August 23, 2015

Electoral circus comes to town

The election season is definitely upon us even with national polls still nine months away and filing of candidacies for national positions set two months from now. Already we can see the portent of things to come: the lack of genuine choice for the electorate; a farcical party system; election outcomes skewed towards the candidates backed by elite and foreign vested interests; an electoral system upgraded from manual to electronic manipulation and cheating.
The jockeying and wheeling dealing over who will run, who will be whose running mate, and which party and patron will back up which candidate has shifted to high gear and is already hogging the news and rumor mills. Political advertisements of “presidentiables”, “vice-presidentiables” and “senatoriables” have begun airing to the public’s bemusement or consternation as the case may be.

Candidates as well as the dominant political parties are indistinguishable in so far as platforms of governance are concerned. There are no serious contending political philosophies, analyses of what has ailed and continues to ail the country and ergo what are the candidates’ and parties’ proposed immediate and long-term solutions.

Candidates are one in playing to the gallery; that is, what they think the teeming masses of the poor, unschooled, and politically immature voters are looking for. Thus the image-building centers on the candidates’ bleeding heart for the poor and underprivileged and their promise of salvation from want and misery through all sorts of dole-outs and assurances of jobs and livelihood opportunities.

The anti-graft-and-corruption banner is still waving high up in the air. It is a race among the supposedly clean and untainted because they come from the class of “old rich” exploiters who did not make their pile from being politicians; the dyed-in-the-wool as well as upstart politicians who grew their wealth along with their flourishing political careers; and the relative newbies whose slates are still clean because they haven’t been around that long. All present themselves as ready, willing and able to clean up the Augean stables of government.

Anti-crime or the “peace and order” tack is also a favorite with the usual whipping boys -- drug lords, criminal syndicates and police and judges on the take -- and the usual neofascist solutions -- bring back the death penalty, cut corners in law enforcement and due process and instill “discipline” among the people.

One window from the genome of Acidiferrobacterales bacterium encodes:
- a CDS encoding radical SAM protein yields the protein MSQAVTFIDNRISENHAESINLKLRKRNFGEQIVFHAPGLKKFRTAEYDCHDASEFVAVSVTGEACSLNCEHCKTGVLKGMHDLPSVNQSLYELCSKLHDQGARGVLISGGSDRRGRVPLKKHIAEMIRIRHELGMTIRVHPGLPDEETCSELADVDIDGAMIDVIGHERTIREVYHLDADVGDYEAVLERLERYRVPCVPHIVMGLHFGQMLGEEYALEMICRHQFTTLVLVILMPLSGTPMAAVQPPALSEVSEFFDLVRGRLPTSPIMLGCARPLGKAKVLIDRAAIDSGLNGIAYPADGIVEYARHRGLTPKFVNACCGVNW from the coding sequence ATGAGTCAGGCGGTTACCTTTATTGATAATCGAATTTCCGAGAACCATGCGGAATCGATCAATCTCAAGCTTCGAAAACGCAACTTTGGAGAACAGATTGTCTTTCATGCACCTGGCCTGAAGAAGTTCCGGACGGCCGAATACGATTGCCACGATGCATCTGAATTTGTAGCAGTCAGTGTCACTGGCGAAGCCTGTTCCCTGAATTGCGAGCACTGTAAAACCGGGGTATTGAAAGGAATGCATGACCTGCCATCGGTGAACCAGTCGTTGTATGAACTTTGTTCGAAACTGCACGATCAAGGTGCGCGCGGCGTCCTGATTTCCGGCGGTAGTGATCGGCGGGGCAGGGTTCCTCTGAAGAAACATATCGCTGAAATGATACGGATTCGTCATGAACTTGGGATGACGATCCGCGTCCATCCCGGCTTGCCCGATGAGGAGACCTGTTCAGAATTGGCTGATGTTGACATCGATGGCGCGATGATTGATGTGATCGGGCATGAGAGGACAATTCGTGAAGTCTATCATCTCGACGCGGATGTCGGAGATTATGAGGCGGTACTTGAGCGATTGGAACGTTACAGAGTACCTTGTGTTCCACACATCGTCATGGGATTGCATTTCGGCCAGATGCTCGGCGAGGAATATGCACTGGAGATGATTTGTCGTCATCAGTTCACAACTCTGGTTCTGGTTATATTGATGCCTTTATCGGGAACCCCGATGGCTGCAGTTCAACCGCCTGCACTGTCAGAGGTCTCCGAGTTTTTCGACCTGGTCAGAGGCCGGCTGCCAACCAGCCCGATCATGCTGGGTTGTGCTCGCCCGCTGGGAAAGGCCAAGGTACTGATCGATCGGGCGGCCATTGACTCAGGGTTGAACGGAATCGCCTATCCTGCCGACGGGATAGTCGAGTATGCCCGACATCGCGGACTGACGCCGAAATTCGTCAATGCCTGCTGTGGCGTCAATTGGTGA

The big questions remain unasked and unanswered. Why does the country remain backward in terms of economic development despite (or rather because of) supposedly “sound fundamentals”: entrenched policies of liberalization, deregulation, and privatization to attract foreign investments; entrenched policies on labor export, low wages and contractualization; entrenched policies on the wanton exploitation of natural resources; and an overextended land reform program.

Why is income inequality growing even more scandalously despite high Gross National Product (GNP) rates?

Little to nothing is said about rooting out the causes of armed conflicts, of patronage politics, of political dynasties, of undemocratic institutions and processes including elections that always end up reinforcing the dominance of the elite and their foreign principals.

So what really counts? It is who among the known political kingmakers are backing whom.

Where there is no functioning party system based on a clear, well-articulated and consistently-pursued platform of government, leaders are not up for public office based on track record nor established stand on issues but on sentimental affiliations of kinship, political connections, foreign backing, personality traits, and even accidental twists of so-called fate.

The endorsement by the incumbent regime is not about who will continue such a self-proclaimed stellar performance as that of President Benigno S. C. Aquino III but who will have the marked advantage of having the resources of the government at his disposal in the run-up to and the actual electoral campaign.

We are talking about billions of lump-sum discretionary funds lodged in the executive department easily waylaid for patronage politics, for unofficial campaign sorties disguised as official business, for last ditch quid pro quos with a variety of vested interests. Paramount here are the narrow interests of the ruling Aquino clique with its main backers, the ruling Liberal Party and coalition partners who haven’t jumped ship.

What the opinion surveys say as to who are front runners and tail enders is easily translatable to financial and political backing since everyone wants to place their bets on the “winnable” candidates.

Perhaps the only democratic aspect of the sway of the surveys is that while these reflect the interests paying for the surveys and are effectively influenced by the dominant mass media as well as sophisticated public relations campaigns, somehow candidates’ naturaleza still breaks through and are picked up by the public pulse.